Lamb has traded the mustard and black-bill Pirates cap of old for a Welsh Sanitation navy blue ballcap. He also teaches pitching on the side in Connecticut and has the demeanor of a warm coach with a trusting tone. He told me coaching was especially tiring this past summer. Does he go to Pirates player alumni events?  “I very rarely go back,” he said. “I’d rather teach than talk.” It took several approaches to get Lamb to talk for this article. Dozens of local citizens kept telling me about the charming ex-Pirate presiding over the town dump. I visited him several times and he balked at any formal interviews. His view from the transfer station includes a baseball diamond at the end of the driveway for use by local hardball squads. So during slow moments the former Major Leaguer can gaze out at the baseball field and maybe let his mind wander. Lamb makes the hike from his home in Sharon, Conn., twice a week to supervise the action at the Rhinebeck dump.

Lamb was making his way up the ranks of the Pirates bullpen with three saves in 23 appearances for the 1970 squad. On the first day of Spring Training the following February, the righthander was pitching batting practice to teammate Dave Cash who hit a comebacker line drive that struck Lamb in the head above the right ear. He lost the feeling on the left side of his body. At the hospital, he suffered convulsive fits. He was in a daze and his motor skills were out the window. By April, Lamb had brain surgery to relieve two blood clots in his head. He’d miss almost the entire season, regaining his strength at AAA Charleston in time for a few games pitched for the Pirates in late September 1971. By the end of 1973, Lamb’s Major League career was done.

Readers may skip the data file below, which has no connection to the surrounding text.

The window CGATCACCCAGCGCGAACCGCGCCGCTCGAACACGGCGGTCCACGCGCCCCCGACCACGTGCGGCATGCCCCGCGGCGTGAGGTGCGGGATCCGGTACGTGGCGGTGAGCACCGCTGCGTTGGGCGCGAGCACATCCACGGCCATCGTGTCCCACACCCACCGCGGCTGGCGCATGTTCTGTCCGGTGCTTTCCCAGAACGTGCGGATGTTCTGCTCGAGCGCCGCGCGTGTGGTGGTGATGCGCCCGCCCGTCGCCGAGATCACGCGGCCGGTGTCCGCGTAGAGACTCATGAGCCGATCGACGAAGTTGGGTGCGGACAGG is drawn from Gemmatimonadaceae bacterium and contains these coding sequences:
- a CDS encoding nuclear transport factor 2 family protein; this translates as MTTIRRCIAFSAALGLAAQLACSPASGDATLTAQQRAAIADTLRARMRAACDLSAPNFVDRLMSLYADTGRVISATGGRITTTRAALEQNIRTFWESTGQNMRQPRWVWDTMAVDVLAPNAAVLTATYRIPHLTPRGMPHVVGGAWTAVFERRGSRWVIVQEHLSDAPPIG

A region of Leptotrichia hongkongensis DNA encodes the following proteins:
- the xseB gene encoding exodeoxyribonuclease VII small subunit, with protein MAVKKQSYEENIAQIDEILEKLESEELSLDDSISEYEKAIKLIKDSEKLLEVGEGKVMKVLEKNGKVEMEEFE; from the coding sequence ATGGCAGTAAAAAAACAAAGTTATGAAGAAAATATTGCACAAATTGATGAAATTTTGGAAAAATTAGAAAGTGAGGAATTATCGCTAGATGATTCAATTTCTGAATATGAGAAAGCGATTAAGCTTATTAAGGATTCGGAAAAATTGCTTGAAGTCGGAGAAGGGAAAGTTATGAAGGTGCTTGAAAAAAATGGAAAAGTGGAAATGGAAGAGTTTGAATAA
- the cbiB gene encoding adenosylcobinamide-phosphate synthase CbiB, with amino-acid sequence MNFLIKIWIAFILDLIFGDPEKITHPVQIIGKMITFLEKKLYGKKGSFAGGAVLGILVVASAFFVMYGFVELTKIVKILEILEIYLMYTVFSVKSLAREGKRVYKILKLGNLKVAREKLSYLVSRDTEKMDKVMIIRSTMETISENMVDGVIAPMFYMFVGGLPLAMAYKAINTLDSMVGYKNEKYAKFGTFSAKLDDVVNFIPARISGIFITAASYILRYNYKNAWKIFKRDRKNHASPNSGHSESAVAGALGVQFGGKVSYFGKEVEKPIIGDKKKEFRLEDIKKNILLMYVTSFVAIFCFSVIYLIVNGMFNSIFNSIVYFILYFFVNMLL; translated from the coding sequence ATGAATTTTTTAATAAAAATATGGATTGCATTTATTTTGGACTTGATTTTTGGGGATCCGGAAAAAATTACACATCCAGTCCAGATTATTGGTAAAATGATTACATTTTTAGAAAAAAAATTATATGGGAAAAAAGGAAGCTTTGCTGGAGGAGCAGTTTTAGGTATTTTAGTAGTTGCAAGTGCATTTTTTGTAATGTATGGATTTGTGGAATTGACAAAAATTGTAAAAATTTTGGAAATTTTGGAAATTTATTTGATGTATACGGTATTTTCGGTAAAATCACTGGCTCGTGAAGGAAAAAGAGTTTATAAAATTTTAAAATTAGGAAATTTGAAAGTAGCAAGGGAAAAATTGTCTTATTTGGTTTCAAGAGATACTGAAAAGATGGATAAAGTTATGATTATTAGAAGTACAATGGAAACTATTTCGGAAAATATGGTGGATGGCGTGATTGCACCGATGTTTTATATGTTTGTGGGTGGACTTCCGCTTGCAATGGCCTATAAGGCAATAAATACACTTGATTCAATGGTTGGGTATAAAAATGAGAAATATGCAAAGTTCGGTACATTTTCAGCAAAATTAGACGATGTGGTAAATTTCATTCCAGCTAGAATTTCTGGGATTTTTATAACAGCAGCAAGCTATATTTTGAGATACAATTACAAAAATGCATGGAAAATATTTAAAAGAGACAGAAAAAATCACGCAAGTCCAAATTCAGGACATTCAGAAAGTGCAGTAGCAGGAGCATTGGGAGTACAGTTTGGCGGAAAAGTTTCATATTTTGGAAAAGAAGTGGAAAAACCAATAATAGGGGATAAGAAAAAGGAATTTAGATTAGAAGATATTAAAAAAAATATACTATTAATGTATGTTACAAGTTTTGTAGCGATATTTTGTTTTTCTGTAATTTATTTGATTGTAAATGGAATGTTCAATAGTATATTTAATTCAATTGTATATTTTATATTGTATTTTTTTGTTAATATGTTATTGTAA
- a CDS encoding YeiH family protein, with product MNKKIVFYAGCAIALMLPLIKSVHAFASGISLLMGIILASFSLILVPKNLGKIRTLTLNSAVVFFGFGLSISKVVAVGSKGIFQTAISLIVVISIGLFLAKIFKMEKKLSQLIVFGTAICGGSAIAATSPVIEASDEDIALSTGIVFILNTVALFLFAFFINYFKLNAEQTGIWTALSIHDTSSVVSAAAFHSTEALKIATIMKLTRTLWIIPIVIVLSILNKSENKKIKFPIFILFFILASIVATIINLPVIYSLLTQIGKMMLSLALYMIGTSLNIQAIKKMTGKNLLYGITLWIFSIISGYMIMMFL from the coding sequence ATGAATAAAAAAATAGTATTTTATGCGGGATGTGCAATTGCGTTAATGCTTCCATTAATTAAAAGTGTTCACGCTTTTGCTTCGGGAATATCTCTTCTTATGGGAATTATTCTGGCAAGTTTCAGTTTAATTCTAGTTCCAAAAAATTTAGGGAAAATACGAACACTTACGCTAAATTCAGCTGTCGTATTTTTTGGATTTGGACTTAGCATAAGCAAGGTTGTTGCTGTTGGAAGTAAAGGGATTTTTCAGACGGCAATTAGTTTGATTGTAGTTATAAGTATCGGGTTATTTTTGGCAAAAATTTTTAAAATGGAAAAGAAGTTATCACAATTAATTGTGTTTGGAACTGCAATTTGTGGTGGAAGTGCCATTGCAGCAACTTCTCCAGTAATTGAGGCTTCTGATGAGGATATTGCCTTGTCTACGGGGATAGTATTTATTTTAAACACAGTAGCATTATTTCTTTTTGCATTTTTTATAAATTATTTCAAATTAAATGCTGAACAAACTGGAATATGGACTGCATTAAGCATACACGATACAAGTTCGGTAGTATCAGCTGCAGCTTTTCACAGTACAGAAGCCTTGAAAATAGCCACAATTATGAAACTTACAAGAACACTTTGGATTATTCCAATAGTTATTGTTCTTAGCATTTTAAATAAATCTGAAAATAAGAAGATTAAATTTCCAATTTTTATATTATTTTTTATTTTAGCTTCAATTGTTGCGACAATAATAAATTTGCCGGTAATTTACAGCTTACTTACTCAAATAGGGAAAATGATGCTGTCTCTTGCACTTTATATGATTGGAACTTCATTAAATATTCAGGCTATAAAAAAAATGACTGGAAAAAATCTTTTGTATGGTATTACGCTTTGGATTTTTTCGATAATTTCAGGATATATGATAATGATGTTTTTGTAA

I reached him on the phone two days before the one-game playoff. He was much more open to chat on a sunny fall morning. I asked him about high-pressure situations like the one Cole will be in. Lamb was on the 1970 Pirates playoff roster and was up in the bullpen for each game, but never got in. “The Big Red Machine cleaned our clocks,” Lamb said with a laugh. I asked him about the 1971 postseason. He was not on that roster. “Danny Murtaugh called me and asked me I wanted to be on the roster but my second son was just born at the time and I told him no thanks, I’ve got to be with my family,” Lamb said.

Lamb’s brother-in-law is Pirates legend Steve Blass, another Connecticut native who is famous for his clutch 1971 World Series performance and his sudden and career-ending loss of control of a pitched baseball. Blass is currently a broadcaster for the Pirates and his jovial tales from the double-knit era often contain references to the “mixed grill” bullpen of John Lamb, Bob Veale and Bob Moose that helped the Buccos seal wins. Lamb speaks very highly of his brother-in-law who unfortunately will not be calling Wednesday night’s action on television.

“It’s not fair, but then again it is fair,” Lamb said of the debate over the injustice of the one-game playoff system. “Without the wild card, we wouldn’t be in there at all.” He likes Cole’s stuff. “I think he’ll pitch like the All-Star he is,” Lamb said. “But the kid from Chicago’s got the hot hand.”

Where will the ex-Bucco be watching the game? “I ‘m going to go out and about,” he said. “Maybe find a rowdy bar. If there are one or two Pirates fans, I’ll be okay.” There is a punk rock bar in Kingston, NY, with my name on it. The excellent jukebox will drown out the TBS broadcasters and the Bucs will, once again, be urged to victory.